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Super BombOrganizational Conflict and the Development of the Hydrogen Bomb$
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Ken Young and Warner R. Chilling

Print publication date: 2020

Print ISBN-13: 9781501745164

Published to Cornell Scholarship Online: May 2020

DOI: 10.7591/cornell/9781501745164.001.0001

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Moral and Political Consequences

Moral and Political Consequences

Chapter:
(p.71) Chapter 4 Moral and Political Consequences
Source:
Super Bomb
Author(s):

Ken Young

Warner R. Schilling

Publisher:
Cornell University Press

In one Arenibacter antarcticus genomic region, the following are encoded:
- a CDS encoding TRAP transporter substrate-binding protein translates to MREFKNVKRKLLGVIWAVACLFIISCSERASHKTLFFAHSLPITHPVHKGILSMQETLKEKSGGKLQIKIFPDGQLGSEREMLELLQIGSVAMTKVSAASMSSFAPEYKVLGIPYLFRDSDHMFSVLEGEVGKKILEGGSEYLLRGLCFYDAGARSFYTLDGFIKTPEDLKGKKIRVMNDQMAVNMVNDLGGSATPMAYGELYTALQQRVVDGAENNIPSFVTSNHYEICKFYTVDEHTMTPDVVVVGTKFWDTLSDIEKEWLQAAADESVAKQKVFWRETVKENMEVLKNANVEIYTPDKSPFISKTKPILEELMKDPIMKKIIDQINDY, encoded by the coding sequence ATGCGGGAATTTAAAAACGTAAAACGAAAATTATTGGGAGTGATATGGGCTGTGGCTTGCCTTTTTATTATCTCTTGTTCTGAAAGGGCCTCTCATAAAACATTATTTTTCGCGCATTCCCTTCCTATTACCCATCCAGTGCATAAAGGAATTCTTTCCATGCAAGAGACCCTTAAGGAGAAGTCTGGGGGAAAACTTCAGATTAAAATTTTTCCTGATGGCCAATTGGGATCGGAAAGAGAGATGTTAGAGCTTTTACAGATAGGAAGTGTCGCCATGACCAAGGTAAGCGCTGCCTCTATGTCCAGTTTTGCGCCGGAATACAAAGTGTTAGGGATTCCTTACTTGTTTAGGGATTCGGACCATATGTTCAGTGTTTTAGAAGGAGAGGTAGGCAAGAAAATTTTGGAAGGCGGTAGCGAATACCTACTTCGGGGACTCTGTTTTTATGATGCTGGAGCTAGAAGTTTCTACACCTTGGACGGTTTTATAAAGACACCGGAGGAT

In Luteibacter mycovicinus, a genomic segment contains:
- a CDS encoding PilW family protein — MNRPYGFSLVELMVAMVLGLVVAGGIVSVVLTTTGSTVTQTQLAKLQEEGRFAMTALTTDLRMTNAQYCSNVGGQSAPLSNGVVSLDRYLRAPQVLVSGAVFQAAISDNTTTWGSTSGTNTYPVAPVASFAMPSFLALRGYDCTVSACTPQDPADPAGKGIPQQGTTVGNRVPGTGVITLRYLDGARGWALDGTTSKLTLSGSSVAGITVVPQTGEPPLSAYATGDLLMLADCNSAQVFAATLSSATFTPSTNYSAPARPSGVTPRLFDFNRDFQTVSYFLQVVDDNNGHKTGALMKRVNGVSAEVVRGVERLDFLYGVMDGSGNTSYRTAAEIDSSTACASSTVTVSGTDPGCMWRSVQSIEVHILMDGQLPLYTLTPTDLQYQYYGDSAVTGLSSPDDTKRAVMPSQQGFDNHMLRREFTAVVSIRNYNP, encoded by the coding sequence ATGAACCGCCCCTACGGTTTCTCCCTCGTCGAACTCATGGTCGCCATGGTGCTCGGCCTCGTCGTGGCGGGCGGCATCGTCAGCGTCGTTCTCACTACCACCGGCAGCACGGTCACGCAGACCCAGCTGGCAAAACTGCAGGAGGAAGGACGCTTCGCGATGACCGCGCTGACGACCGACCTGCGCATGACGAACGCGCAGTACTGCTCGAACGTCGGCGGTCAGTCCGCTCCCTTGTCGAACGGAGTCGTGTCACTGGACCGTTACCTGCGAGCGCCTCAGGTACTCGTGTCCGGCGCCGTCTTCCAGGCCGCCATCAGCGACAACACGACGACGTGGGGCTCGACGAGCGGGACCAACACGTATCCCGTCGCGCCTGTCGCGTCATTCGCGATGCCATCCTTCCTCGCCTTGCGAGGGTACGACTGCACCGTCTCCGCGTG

DOI:10.7591/cornell/9781501745164.003.0005

This chapter examines the controversy's real or assumed moral and political aspects. Moral repugnance inflected the scientific judgments of Oppenheimer's General Advisory Committee, triggering discussion of the relative moral significance of thermonuclear bombing, the use of the atomic bomb, and the mass urban bombing campaigns of 1942–1945. More immediate concerns centered on the impact a decision to develop thermonuclear weapons might have on the pattern of international relations. Given a paucity of intelligence, the effects on the Soviet Union's own weapons program, and thereby on the United States' vulnerability, could only be guessed at. The chapter thus considers if the development of the Super would restore the status quo ante-1949 or lead to a thermonuclear arms race and ultimate stalemate—or even the end of the world.

Keywords:   moral consequences, political consequences, moral significance, international relations, thermonuclear arms race, stalemate

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